Why people attend NOGs

The next part of the survey was focused more on the attendees and we wanted to find out why people attend NOGs, which content they want to see, what prevents them from attending and learn more about remote participation.

We asked respondents to rank the most important reasons to attend a NOG meeting, The top 3 scoring reasons were social networking, presentation/content and learning.


Remote participation remains important for people who are unable to attend but the costs of hybrid events are proving to be too high for smaller NOGs. Especially when you factor in the most important reason for people to attend in the social networking aspect. How do we do this remotely? The RIPE NCC has tried a few different ways including using Spacial Chat, interactive booths, and even remote hubs. These have seen moderate success, but again, the costs are too high for smaller NOGs

There are many reasons why someone might not be able to attend a NOG event in person. Overall, time, cost, and location can prevent people from attending. Getting time off work for something that isn’t directly linked to a person's job can be a challenge. Location was an interesting one - we often think of major cities/capitals as the most obvious places for hosting events but respondents noted the associated travel costs and need for overnight stays.

One answer that stood out to me was “I don’t know anyone there!” This highlights another important fact with regards to attendance. How do we attract and keep new members engaged? If people are nervous to attend, what can be done to ease them?

What content you would like to see more of?

In terms of content, most of the respondents are interested in such regular topics as Networking, Routing, Automation, and Open Source Software. However, we also wanted to find out what level of complexity of content they wanted to see.


We wanted to find out more information with regards to what can NOGs do to encourage people to attend events. We used a free text answer and the responses were varied.

As noticed earlier, time and cost are the main reasons people are unable to attend. NOGs are usually held in capital cities which can also prevent people from attending due to travel and hotel costs. For some people, the event fees can be too high, though, it is important to remember that organising NOG events is not for free and often these fees only cover the event costs. Lightweight events such as NetMcr and NetLdn are becoming more and more popular as they are often held in the evening and are more social than full-day events.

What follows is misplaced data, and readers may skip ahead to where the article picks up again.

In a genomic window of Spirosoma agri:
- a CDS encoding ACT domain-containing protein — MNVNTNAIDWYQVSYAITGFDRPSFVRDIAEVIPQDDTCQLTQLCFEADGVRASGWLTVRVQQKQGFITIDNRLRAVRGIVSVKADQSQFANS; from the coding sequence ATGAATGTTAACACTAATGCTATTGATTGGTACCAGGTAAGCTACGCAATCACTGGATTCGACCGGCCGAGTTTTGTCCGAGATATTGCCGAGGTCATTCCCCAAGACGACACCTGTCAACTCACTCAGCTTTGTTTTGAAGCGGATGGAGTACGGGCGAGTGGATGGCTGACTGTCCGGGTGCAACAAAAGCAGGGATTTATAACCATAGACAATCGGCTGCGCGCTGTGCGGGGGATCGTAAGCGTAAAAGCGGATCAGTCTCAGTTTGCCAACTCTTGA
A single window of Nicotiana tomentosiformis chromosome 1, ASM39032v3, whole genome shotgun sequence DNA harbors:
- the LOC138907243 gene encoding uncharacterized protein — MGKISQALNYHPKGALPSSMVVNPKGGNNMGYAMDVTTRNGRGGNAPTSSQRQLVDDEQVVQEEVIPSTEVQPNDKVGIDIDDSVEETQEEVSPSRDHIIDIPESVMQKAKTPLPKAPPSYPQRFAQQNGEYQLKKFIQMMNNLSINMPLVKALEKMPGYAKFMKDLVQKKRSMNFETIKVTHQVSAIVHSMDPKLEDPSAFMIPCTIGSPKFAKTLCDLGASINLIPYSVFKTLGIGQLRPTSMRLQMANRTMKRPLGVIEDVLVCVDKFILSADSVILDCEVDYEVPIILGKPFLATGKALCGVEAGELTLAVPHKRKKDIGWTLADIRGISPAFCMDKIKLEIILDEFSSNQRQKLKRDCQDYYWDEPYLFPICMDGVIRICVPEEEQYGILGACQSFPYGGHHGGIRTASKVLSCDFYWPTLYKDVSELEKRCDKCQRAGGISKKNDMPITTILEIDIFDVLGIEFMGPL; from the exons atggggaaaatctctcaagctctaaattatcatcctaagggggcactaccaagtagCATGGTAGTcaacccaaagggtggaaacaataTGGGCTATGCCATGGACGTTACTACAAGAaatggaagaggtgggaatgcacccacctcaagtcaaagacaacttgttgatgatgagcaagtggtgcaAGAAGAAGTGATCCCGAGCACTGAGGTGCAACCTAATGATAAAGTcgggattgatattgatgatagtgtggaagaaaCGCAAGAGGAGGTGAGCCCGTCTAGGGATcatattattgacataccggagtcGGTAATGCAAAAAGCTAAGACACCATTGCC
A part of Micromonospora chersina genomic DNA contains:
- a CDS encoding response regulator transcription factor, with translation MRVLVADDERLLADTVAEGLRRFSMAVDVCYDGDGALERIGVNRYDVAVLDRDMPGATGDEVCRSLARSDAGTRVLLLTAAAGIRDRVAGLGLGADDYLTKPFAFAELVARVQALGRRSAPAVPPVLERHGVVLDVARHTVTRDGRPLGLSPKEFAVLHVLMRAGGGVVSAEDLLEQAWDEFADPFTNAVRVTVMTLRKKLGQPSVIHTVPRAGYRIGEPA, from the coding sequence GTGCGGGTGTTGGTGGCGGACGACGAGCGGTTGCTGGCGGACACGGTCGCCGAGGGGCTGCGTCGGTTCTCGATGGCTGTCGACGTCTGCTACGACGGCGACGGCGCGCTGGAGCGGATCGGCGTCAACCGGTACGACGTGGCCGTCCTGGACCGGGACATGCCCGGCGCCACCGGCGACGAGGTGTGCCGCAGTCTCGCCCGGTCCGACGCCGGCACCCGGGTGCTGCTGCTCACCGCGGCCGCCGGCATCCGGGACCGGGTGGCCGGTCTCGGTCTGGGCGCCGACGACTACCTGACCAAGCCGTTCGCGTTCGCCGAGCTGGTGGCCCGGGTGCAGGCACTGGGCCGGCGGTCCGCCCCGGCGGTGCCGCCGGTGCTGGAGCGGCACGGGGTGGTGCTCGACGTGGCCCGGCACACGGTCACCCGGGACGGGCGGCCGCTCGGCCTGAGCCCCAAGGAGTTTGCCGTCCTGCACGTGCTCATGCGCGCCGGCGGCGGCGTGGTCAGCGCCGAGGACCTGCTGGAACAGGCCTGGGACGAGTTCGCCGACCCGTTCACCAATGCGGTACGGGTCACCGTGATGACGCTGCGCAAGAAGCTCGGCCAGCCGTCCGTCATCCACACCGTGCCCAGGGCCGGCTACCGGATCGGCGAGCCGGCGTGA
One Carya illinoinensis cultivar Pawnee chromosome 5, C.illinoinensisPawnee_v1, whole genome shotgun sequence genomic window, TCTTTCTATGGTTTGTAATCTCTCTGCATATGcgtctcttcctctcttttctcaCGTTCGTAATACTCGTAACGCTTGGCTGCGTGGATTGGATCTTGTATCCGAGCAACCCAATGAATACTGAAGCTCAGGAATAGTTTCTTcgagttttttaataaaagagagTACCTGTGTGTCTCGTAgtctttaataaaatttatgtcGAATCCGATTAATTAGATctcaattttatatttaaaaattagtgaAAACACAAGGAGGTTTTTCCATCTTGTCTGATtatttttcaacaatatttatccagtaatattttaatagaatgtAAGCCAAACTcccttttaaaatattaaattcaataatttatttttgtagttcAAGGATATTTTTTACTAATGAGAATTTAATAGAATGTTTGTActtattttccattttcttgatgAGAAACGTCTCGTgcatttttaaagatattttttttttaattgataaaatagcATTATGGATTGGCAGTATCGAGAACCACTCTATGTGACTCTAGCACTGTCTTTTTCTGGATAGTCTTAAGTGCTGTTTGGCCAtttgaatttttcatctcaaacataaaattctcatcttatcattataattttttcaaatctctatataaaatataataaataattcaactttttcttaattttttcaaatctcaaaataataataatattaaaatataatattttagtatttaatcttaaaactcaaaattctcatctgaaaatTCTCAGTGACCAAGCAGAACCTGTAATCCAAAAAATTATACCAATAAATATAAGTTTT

What's next for NOGs?

It can be hard to predict what issues might emerge across the RIPE region in the year ahead. As we see a shift into more hybrid-style events following the pandemic, it will be interesting to see how NOGs continue to evolve and improve inclusion. Remote participation remains an important thing for those who are unable to attend in person but has its drawbacks. Not only do remote participants miss the social networking aspect, they are also often expensive to run which can be a big challenge for smaller NOG events. 

Attracting younger people remains another challenge as they are often entry-level employees who do not get as many opportunities to attend events. Smaller meet-up events seem to be a great way to give new people in the industry a more relaxed introduction to the community and I hope to see more of these pop-up events organised by the community.  

One thing is clear, NOGs are an important part of RIPE bringing together local communities to share knowledge, meet and discuss what is happening in the industry. NOGs are nothing without community support, so please, support your local NOG by attending, partaking in discussions, answering calls for presentations and if possible volunteering your time to help run and organise your next local NOG event!


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About the author

Alastair Strachan Based in Amsterdam, Netherlands

Alastair Strachan is Community Development Officer at the RIPE NCC. In this role, he works to strengthen the RIPE NCC's engagement with the RIPE NCC membership, the RIPE community, government, law enforcement and other Internet stakeholders. Alastair also coordinates the RIPE NCC Community Projects Fund which gives funding to non-commercial projects that benefit the RIPE community.